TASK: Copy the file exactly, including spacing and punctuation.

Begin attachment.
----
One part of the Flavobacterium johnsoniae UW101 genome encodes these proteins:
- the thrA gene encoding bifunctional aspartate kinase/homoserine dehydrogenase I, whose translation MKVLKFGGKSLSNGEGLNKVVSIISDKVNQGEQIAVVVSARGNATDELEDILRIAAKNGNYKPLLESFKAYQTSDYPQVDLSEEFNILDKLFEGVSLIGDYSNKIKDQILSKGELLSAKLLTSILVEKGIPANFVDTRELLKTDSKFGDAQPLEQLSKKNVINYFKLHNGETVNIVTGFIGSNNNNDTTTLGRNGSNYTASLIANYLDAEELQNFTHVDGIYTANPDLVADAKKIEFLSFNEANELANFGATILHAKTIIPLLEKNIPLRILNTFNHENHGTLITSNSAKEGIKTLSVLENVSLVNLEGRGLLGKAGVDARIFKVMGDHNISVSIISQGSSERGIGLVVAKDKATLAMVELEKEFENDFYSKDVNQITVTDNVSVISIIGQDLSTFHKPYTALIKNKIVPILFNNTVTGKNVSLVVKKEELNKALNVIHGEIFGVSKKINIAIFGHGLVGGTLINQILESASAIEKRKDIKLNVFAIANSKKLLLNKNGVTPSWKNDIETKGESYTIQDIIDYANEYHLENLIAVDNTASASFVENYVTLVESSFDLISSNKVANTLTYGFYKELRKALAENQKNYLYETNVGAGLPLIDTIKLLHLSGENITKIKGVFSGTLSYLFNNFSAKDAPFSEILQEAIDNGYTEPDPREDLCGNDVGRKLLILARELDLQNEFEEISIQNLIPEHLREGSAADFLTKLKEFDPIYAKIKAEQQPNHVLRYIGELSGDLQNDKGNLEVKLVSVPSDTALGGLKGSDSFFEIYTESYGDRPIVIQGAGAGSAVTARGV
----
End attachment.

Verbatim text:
One part of the Flavobacterium johnsoniae UW101 genome encodes these proteins:
- the thrA gene encoding bifunctional aspartate kinase/homoserine dehydrogenase I, whose translation MKVLKFGGKSLSNGEGLNKVVSIISDKVNQGEQIAVVVSARGNATDELEDILRIAAKNGNYKPLLESFKAYQTSDYPQVDLSEEFNILDKLFEGVSLIGDYSNKIKDQILSKGELLSAKLLTSILVEKGIPANFVDTRELLKTDSKFGDAQPLEQLSKKNVINYFKLHNGETVNIVTGFIGSNNNNDTTTLGRNGSNYTASLIANYLDAEELQNFTHVDGIYTANPDLVADAKKIEFLSFNEANELANFGATILHAKTIIPLLEKNIPLRILNTFNHENHGTLITSNSAKEGIKTLSVLENVSLVNLEGRGLLGKAGVDARIFKVMGDHNISVSIISQGSSERGIGLVVAKDKATLAMVELEKEFENDFYSKDVNQITVTDNVSVISIIGQDLSTFHKPYTALIKNKIVPILFNNTVTGKNVSLVVKKEELNKALNVIHGEIFGVSKKINIAIFGHGLVGGTLINQILESASAIEKRKDIKLNVFAIANSKKLLLNKNGVTPSWKNDIETKGESYTIQDIIDYANEYHLENLIAVDNTASASFVENYVTLVESSFDLISSNKVANTLTYGFYKELRKALAENQKNYLYETNVGAGLPLIDTIKLLHLSGENITKIKGVFSGTLSYLFNNFSAKDAPFSEILQEAIDNGYTEPDPREDLCGNDVGRKLLILARELDLQNEFEEISIQNLIPEHLREGSAADFLTKLKEFDPIYAKIKAEQQPNHVLRYIGELSGDLQNDKGNLEVKLVSVPSDTALGGLKGSDSFFEIYTESYGDRPIVIQGAGAGSAVTARGV